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Display Calibration 201: The Science Behind Tuning Your Monitor

Application: How To Adjust Color Temperature

Assuming you’ve selected the User or Custom color temp preset, we can now adjust the RGB controls. You will need the meter again for this one. In fact, you’ve likely already gathered the data you need during the gamma adjustment step. If you’re using CalMAN, you might have a graph like ours.

There are two data sets here, the RGB levels for each brightness step and the Delta E error. Delta E is a value that expresses the amount of error for a particular color; in this case, white. We believe three is the point where these errors are visible, so we aim to calibrate our review monitors to a lower value. In the example, you can see that 0 and 10 percent have a little too much blue and the rest of the steps have too much green. We like this graph because you can see exactly what’s happening at every measurement point.

How do we fix this? Every monitor we’ve reviewed has only one set of RGB sliders, so we have to figure out what brightness level is most affected by those sliders. We always begin with an 80-percent window, and as it turns out, that is always the right brightness level for our adjustments.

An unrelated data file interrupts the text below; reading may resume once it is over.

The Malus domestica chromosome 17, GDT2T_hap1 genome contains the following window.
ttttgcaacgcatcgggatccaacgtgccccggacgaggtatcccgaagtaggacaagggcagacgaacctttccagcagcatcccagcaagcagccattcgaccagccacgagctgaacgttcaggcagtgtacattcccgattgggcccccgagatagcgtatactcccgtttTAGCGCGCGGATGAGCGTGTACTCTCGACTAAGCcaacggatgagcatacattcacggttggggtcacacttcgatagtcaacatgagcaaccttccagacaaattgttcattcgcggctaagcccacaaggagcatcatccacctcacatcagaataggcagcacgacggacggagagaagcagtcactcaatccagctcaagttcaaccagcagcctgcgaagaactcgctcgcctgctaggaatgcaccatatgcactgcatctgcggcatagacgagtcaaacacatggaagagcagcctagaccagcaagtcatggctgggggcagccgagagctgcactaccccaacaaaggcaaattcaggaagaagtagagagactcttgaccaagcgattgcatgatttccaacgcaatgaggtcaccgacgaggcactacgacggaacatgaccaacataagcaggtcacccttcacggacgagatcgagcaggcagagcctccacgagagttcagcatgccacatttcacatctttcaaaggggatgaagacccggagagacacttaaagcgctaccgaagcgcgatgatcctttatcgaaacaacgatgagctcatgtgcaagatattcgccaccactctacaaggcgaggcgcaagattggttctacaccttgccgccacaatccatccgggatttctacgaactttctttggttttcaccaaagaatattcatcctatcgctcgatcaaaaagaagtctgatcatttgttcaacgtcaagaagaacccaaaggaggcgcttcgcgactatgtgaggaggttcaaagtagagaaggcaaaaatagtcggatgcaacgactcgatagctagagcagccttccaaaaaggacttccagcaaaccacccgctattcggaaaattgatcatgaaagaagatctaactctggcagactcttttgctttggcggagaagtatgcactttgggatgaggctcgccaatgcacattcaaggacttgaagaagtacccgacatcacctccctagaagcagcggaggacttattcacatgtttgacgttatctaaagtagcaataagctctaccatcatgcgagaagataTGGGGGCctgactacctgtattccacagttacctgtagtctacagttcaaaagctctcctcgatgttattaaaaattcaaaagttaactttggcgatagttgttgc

Display an 80-percent window, place your meter on it, and set your software for continuous readings. That way, you can adjust the sliders in real-time and observe their effect on the white point. Here are the indicators we like to use from CalMAN:

The upper portion is a bulls-eye that makes it very easy to see which way you need to manipulate the controls to get the dot into the square. Below that are RGB Levels, which are also very easy to use. The goal here is to get all three bars lined up at 100.

Now, there’s just one challenge to this.

You’ll notice that the RGB sliders start at their highest settings, meaning your only option is to lower them. We would prefer they start in the middle, but most computer monitors are set up this way. Not to worry, though. If you need raise Red, just lower Green and Blue in equal amounts instead. That’s what we did for this monitor, HP's E271i.

Once you’ve adjusted your 80-percent window to perfection, take another full measurement run. In most cases, you’ll find that all levels are greatly improved and will have errors of less than three Delta E. If this is not the case, you may need to adjust a different signal level. While this is rare, it does occasionally happen. Adjust the window pattern that gives you the best overall average Delta E.

Here’s a sample of the final results.

This tells us everything about grayscale and gamma in one screen. The max white and min black numbers are in the upper-left, along with average gamma, Delta E, and contrast ratio. The gamma chart is in the mid-left. The upper-right has the RGB levels, followed by Delta E for every brightness step. And at the bottom is all the raw data. If your results look like this, you have a really good monitor. This one is a Samsung S27B970D.

If you’ve made it this far, you’re pretty much done unless your monitor has a color management system, or you’d like to create an ICC profile. We’ll explain how that works on the next page.

  • expl0itfinder